A sip of water

bottles

Like many other parts of Europe, here in London we have been ‘enjoying’ some exceptionally hot weather. Hot as it is outside, it can be even hotter on some of the lines of the London Underground system. The Central Line is one of the worst: its trains are hot as are its below ground stations.

I was travelling on the Central Line recently when I noticed a late middle-aged woman sitting opposite me. Her face was hidden under much make-up. At one point, she opened a metal water bottle, whose colour matched her dress, and took a couple of sips of (presumably) water. I guessed what would happen immediately after she had screwed the lid back on.

My guess was right. She reached into her large handbag, fumbled about, and then withdrew a bag full of cosmetics. First she examined her face in a mirror, then wiped something invisible off her chin. This was the prelude to using a furry brush to re-powder her chin and the skin between her nose and upper lip. When she was satisfied with that, she applied another layer of bright red lipstick to her already heavily ‘lipsticked’ lips. Then, she smiled to herself. I was amazed that such a tiny sip of water could cause so much trouble. 

 

Picture adapted from Amazon website

A young explorer

Green signal_500

 

When I was a child, our local Underground station was Golders Green on the Edgware branch of the Northern Line. It was the first station on the stretch of the line, which remains open air, above ground, between Golders Green and Edgware. As a small child, I yearned to know what lay beyond Golders Green, where we always disembarked, but my parents did not share my yearning.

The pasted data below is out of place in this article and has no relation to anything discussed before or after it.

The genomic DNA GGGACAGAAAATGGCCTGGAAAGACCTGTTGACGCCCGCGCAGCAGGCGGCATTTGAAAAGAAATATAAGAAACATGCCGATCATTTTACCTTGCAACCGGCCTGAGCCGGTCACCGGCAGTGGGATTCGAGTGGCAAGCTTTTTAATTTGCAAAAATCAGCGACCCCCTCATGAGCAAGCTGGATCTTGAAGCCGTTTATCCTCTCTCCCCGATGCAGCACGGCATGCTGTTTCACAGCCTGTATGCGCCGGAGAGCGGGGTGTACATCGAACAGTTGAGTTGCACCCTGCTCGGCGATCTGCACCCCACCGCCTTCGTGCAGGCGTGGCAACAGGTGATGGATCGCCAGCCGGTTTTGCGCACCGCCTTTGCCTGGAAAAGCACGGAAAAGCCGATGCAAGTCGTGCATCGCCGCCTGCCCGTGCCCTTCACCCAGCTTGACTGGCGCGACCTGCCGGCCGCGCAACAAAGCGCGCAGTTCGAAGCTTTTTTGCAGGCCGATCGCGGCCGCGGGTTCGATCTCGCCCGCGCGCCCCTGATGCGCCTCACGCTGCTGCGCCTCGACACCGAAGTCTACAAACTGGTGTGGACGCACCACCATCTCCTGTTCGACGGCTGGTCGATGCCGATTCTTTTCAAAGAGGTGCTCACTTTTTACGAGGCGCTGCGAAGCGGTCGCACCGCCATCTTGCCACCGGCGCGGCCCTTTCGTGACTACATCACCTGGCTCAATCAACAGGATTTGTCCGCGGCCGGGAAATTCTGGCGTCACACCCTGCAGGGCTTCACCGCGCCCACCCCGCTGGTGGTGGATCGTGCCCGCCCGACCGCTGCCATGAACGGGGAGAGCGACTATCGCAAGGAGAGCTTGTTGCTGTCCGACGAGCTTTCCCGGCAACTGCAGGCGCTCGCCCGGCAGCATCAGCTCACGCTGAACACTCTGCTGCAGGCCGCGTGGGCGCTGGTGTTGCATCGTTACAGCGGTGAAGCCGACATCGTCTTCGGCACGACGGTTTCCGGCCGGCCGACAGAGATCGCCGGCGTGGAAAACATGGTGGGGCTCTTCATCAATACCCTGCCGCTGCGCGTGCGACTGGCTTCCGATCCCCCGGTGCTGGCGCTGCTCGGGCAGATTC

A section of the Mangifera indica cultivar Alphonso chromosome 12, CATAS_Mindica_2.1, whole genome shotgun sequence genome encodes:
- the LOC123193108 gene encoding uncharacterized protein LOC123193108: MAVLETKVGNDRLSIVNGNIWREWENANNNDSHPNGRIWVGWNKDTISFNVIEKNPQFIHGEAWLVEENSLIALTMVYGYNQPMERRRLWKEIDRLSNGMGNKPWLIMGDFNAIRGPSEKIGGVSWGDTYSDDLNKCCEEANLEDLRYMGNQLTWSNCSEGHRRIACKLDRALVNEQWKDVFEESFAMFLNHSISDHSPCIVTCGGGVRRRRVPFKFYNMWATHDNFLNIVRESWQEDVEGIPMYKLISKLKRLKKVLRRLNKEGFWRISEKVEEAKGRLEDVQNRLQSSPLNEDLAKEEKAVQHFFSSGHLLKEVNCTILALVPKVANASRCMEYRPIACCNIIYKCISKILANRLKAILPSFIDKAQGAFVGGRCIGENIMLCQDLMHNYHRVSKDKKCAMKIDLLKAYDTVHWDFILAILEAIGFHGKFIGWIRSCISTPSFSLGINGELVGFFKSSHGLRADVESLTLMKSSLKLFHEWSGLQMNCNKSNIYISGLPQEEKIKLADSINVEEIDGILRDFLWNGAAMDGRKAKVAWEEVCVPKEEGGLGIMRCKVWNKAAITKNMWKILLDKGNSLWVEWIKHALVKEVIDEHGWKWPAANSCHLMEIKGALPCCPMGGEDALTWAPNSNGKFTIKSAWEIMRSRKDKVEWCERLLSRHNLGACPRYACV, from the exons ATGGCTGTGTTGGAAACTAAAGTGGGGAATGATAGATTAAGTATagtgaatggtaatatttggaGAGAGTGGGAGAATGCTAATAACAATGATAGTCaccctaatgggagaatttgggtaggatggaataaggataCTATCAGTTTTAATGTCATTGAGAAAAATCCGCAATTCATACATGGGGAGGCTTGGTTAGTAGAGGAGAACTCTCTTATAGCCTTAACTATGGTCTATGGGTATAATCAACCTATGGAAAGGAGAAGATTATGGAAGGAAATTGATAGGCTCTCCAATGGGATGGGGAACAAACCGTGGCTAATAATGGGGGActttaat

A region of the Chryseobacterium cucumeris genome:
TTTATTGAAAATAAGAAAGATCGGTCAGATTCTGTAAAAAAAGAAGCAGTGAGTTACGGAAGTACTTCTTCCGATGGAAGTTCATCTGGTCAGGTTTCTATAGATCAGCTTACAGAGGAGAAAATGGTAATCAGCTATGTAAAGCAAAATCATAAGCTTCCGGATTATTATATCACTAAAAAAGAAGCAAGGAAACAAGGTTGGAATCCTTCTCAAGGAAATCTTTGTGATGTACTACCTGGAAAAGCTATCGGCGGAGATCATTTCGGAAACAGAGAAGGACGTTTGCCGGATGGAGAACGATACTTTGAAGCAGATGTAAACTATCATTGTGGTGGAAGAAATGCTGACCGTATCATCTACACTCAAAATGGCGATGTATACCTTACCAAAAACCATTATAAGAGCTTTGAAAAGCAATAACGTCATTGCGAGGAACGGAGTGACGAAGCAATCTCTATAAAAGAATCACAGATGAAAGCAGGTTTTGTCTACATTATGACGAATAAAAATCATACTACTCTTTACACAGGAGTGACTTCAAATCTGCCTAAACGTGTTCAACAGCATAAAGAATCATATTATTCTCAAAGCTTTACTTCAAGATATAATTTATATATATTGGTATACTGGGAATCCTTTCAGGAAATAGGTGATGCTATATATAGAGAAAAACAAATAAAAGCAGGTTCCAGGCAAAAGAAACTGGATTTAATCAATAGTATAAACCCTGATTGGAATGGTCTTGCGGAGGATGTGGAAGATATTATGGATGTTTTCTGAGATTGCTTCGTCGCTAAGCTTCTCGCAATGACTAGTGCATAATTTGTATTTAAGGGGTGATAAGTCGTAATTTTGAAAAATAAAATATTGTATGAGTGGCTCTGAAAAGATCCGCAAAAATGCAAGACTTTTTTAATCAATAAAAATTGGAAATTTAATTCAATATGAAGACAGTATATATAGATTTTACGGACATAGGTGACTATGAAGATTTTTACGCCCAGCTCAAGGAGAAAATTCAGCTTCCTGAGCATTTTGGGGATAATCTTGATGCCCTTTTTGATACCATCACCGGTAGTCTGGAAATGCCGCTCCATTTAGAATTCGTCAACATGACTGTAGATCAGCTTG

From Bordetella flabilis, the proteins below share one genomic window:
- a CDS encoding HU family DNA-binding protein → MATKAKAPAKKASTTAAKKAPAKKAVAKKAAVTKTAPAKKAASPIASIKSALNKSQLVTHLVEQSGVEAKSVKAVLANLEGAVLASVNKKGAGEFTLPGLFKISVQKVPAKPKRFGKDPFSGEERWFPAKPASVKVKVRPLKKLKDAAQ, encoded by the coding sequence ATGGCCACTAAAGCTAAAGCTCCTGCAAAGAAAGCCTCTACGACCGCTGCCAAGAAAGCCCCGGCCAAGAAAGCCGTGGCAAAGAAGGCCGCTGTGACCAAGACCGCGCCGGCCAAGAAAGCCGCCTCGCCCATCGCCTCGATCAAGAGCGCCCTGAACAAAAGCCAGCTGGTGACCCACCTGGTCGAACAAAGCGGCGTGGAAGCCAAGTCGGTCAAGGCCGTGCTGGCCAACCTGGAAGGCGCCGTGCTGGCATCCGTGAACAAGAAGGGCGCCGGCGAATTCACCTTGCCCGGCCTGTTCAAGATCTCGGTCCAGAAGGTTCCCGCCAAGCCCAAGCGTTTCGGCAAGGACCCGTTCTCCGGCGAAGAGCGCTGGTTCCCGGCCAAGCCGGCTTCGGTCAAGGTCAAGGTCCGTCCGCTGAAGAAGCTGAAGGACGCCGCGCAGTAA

Long ago in the 1960s,  the trains bound for Edgware stopped at Golders Green on a stretch of line that ran between two platforms. The doors would open on both sides of the train. The platform on the left side of the train gave easy access to the centre of Golders Green and its large bus terminus. The right side, which we always used, led to an entrance that was on the way to Hampstead Garden Suburb, where our family home was located. 

One day, my father and I arrived at Golders Green after having spent some time in central London. As usual, we waited alongside a door on the right side of the train when we stopped in the station. Unusually, the doors on the right side of the train did not open, but those on the left did. By the time we realised that the right side doors were not going to open, the doors on the left side had closed, and we were beginning to travel beyond Golders Green above ground to Brent, the next station. My father was not happy, but I was delighted to be travelling along a stretch of the line that I had always wanted to see.

Since that time, I have always been excited at the prospect of travelling to the ends of the London Underground lines. Yesterday, I travelled to Watford, the terminus of one branch of the Metropolitan Line, and enjoyed it as much as I would have done when aged about ten!